For God hath concluded them all in unbelief, that he might have mercy upon all. (Romans 11:32)
I'm in Common Grounds mid-April, running finger slow under this line in my Bible. Rain whispers against the window, cappuccino cup is half-drained, over my shoulder, an order is called and an espresso is pulled. I read the line again, a third time, and sit back on the stool and feel feet dangle idle as I ponder.
It does say all. All have been condemned, all may be redeemed.
The rain picks up a bit and I see myself in the window reflected. I feel old in this moment, beholding self, realizing that were this thought to cross my mind four years ago, I would have recoiled. Now, I feel a resolved sort of understanding.
Madeleine L'Engle's devotional peeks at me from the book stack beside my arm. She told me this morning that God seeks out every soul. She was a universalist, a Christian one at that. Only through Jesus, she said, but when and where that happened, in this life or the life beyond, that was the property of God.
And the words echo in my soul:
The other passages, the other Scriptures, the places where all, whole, entire spill out over page, word of God. I understand it. How it happens, how those alls and wholes and entires, along with all our mortal longing and wanting and desiring, to this sort of Christian universalism, the Body broken for each and every, received into each and every.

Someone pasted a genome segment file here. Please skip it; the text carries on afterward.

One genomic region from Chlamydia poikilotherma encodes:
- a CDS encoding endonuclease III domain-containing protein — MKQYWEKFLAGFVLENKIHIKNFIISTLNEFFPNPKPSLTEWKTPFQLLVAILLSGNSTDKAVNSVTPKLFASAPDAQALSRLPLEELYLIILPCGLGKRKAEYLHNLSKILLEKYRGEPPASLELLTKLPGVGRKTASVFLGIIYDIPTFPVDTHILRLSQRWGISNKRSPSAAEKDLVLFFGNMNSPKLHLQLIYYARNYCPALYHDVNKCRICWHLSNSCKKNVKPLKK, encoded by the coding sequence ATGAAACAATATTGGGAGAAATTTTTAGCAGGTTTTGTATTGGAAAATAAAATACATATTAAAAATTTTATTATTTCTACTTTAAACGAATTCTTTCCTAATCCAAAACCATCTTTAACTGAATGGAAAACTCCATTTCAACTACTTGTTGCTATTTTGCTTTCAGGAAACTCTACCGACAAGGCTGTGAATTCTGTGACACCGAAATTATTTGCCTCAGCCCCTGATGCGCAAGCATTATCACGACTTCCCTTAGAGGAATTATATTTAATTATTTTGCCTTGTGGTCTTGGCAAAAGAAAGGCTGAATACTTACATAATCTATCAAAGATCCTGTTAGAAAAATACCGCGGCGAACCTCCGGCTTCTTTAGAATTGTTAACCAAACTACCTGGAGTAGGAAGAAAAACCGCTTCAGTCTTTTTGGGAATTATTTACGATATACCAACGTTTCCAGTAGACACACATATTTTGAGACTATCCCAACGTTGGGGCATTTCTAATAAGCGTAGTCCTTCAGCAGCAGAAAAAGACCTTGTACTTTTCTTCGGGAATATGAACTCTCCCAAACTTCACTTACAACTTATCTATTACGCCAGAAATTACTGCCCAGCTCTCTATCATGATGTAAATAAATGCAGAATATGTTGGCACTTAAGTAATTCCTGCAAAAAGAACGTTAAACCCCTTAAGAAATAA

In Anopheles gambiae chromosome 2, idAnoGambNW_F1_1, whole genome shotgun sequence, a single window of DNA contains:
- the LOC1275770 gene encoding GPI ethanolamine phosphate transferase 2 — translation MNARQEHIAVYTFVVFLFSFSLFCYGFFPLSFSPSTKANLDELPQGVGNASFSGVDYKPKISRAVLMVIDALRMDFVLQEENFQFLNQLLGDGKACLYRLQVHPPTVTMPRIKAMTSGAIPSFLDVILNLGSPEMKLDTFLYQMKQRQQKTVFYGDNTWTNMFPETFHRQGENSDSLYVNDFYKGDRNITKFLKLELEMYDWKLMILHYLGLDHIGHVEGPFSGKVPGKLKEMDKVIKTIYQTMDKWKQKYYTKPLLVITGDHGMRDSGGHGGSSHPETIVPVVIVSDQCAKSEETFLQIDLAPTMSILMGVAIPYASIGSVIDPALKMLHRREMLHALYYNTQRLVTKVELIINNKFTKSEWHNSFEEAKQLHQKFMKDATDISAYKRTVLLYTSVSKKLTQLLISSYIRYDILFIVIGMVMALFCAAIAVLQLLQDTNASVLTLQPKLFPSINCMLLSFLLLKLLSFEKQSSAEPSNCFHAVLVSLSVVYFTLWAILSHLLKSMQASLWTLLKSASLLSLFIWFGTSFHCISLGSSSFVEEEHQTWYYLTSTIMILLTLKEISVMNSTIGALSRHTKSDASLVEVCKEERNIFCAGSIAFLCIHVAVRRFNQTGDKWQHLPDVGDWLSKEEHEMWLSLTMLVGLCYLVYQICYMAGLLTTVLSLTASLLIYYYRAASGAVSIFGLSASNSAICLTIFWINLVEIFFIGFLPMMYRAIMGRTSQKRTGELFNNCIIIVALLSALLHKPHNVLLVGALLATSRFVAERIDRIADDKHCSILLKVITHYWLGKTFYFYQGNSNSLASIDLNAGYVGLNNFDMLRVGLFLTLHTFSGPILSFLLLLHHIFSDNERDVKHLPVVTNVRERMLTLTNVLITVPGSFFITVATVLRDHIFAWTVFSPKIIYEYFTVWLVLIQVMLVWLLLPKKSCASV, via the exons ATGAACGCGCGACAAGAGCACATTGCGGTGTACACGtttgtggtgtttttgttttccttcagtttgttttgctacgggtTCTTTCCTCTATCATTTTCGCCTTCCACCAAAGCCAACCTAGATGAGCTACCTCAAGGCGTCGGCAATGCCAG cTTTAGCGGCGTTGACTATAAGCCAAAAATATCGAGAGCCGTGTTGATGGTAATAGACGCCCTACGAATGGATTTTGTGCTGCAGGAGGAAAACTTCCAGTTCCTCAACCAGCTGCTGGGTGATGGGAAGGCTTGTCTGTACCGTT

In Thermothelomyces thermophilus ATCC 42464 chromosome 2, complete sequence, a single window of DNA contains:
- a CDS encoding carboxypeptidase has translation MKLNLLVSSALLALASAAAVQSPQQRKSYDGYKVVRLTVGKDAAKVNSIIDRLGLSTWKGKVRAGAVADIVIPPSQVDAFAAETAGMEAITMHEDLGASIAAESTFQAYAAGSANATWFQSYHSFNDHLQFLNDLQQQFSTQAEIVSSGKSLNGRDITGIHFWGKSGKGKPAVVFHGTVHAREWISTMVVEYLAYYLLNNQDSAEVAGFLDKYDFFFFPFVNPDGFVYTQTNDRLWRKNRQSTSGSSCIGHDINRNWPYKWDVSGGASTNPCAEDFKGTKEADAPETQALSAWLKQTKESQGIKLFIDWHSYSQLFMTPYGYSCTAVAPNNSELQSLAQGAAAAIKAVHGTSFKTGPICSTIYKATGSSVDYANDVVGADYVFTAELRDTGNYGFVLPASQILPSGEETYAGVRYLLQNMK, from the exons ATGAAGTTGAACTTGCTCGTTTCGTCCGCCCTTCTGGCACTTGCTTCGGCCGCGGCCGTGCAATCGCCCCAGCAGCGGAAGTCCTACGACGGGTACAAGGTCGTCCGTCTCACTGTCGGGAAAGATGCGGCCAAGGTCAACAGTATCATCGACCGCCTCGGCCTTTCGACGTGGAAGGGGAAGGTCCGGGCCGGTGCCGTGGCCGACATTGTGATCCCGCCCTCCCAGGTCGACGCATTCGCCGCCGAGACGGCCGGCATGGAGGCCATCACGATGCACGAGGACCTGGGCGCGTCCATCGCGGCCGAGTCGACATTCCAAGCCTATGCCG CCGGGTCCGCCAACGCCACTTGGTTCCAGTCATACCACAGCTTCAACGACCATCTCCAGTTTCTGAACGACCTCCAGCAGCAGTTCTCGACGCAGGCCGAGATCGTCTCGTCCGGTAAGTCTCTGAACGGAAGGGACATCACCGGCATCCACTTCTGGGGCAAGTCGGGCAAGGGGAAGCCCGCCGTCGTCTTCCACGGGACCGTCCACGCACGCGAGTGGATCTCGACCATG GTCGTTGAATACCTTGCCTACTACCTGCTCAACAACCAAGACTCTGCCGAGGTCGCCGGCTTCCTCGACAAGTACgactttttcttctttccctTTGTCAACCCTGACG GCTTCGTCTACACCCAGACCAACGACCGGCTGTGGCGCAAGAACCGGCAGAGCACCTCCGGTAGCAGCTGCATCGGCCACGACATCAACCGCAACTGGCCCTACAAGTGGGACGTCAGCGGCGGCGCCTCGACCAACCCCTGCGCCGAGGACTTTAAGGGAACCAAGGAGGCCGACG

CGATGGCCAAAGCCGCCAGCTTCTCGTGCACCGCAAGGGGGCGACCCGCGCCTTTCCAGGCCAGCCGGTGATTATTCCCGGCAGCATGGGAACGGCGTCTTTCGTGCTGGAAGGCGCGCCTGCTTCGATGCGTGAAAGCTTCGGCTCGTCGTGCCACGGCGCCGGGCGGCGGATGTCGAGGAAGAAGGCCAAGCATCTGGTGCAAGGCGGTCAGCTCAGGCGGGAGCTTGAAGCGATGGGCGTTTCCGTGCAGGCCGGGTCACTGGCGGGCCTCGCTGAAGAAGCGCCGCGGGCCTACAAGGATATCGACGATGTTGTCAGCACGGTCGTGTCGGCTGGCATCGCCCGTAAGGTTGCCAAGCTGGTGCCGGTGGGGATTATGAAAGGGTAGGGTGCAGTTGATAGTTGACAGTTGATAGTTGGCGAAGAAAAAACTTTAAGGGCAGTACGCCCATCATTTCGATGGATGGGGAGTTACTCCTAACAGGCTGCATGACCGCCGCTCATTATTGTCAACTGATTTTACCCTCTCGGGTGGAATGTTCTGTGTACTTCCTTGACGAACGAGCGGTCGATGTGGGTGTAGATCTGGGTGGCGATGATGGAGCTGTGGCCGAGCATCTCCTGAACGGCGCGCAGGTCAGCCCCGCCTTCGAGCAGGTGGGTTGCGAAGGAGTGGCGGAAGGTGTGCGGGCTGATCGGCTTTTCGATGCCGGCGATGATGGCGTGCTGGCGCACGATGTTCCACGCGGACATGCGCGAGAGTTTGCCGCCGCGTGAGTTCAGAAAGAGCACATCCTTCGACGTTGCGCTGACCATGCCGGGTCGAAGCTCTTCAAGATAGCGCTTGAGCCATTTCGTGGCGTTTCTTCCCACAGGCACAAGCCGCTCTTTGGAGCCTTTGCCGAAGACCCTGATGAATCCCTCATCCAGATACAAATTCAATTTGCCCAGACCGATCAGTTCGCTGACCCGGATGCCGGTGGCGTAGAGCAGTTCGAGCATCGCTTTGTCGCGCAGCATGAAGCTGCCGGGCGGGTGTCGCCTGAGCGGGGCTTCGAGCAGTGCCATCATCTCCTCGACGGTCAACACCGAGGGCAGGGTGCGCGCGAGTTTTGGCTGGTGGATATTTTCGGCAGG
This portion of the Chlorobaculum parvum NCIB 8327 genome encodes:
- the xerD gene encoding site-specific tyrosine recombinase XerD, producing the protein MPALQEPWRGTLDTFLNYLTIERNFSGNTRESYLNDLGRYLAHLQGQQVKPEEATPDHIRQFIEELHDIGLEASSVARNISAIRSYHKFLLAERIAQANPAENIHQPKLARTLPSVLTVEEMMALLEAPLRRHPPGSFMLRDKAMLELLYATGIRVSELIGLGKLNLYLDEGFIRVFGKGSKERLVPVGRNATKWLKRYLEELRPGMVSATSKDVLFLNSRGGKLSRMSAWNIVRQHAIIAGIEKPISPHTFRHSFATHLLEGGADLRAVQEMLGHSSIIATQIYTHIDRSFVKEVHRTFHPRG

I read Rob Bell's book when it came out. I wasn't much impressed. His Greek is weak and his argument circuitous. Others have said the same, but better. Others that I have read, heard, listened to, shared a meal with once or twice.
I understand them, their hearts, their big and full and loud hearts. Loud hearts like mine.
I understand, because it's not hard to be a Christian universalist. Read those passages that particular way, hold the Scripture close with that big desiring love, and it can happen to you. That big loud heart and all those people you've watched lowered into the earth, between the two, you can count up each and every all, whole, entire. You can find yourself there.
This is a roundabout way of saying something that needs saying: we need to have a different kind of conversation.
I am not a Christian universalist. I'm not even that close to chancing my hand at becoming one. But when I read the Scripture, I sit back some mornings and think, I see it. I see how they got there.
I don't agree with them, but I see it.
Recognition is a grace.
I see how people could think Jesus wasn't incarnate God. I see how people could think the resurrection is only a metaphor. I see how people could think the God of the Old Testament isn't like the God of the New.
And I disagree, hard and fast, but I see it.
I don't much enjoy apologetics. It has a place, but it's not my calling. I with cappuccino cup and fogging windows need the space to invite someone to sit beside, to rest their heartbeat against mine, and in our disagreement still recognize other, made in Image of God, and our commonness that brought us to this leaning against.
I'm not a relativist. What's True for you has to be True for me, or else there isn't Truth. (A different topic altogether, but mind where I'm going.)
But the conversations we have need to start here, with this: is this more plausible than I have let myself believe?
Is it possible that this other loves Jesus as much as I do?
Is it possible that this other is trying as hard as I am to love Him right?
Because, if I'm honest, it's easy to be a Christian universalist. Even if I'm not.
Forgive me for interrupting the series on why I am still Baptist. It shall resume next week but, today, things needed saying. You're all quite considerate, so I think you'll indulge me.